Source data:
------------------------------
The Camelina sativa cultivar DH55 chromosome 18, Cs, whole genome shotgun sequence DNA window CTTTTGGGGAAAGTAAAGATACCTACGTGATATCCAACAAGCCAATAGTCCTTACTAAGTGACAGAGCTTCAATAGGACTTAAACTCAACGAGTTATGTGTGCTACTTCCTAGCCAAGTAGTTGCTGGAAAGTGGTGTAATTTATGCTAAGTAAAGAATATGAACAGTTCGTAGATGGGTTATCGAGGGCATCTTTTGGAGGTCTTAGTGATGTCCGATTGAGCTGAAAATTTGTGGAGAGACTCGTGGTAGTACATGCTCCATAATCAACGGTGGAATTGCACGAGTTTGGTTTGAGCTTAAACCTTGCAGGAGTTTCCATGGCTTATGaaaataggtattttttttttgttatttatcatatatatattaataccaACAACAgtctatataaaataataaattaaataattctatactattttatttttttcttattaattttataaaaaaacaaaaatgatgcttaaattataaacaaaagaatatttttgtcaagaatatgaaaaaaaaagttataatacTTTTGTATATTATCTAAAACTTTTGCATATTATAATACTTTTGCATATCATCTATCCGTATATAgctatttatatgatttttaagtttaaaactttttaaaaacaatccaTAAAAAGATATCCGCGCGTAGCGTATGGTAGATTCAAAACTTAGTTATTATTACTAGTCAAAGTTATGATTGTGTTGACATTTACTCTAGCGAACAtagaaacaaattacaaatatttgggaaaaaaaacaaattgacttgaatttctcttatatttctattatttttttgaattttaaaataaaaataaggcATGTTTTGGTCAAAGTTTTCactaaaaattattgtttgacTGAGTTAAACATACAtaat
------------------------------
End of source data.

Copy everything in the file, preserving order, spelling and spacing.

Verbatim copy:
The Camelina sativa cultivar DH55 chromosome 18, Cs, whole genome shotgun sequence DNA window CTTTTGGGGAAAGTAAAGATACCTACGTGATATCCAACAAGCCAATAGTCCTTACTAAGTGACAGAGCTTCAATAGGACTTAAACTCAACGAGTTATGTGTGCTACTTCCTAGCCAAGTAGTTGCTGGAAAGTGGTGTAATTTATGCTAAGTAAAGAATATGAACAGTTCGTAGATGGGTTATCGAGGGCATCTTTTGGAGGTCTTAGTGATGTCCGATTGAGCTGAAAATTTGTGGAGAGACTCGTGGTAGTACATGCTCCATAATCAACGGTGGAATTGCACGAGTTTGGTTTGAGCTTAAACCTTGCAGGAGTTTCCATGGCTTATGaaaataggtattttttttttgttatttatcatatatatattaataccaACAACAgtctatataaaataataaattaaataattctatactattttatttttttcttattaattttataaaaaaacaaaaatgatgcttaaattataaacaaaagaatatttttgtcaagaatatgaaaaaaaaagttataatacTTTTGTATATTATCTAAAACTTTTGCATATTATAATACTTTTGCATATCATCTATCCGTATATAgctatttatatgatttttaagtttaaaactttttaaaaacaatccaTAAAAAGATATCCGCGCGTAGCGTATGGTAGATTCAAAACTTAGTTATTATTACTAGTCAAAGTTATGATTGTGTTGACATTTACTCTAGCGAACAtagaaacaaattacaaatatttgggaaaaaaaacaaattgacttgaatttctcttatatttctattatttttttgaattttaaaataaaaataaggcATGTTTTGGTCAAAGTTTTCactaaaaattattgtttgacTGAGTTAAACATACAtaat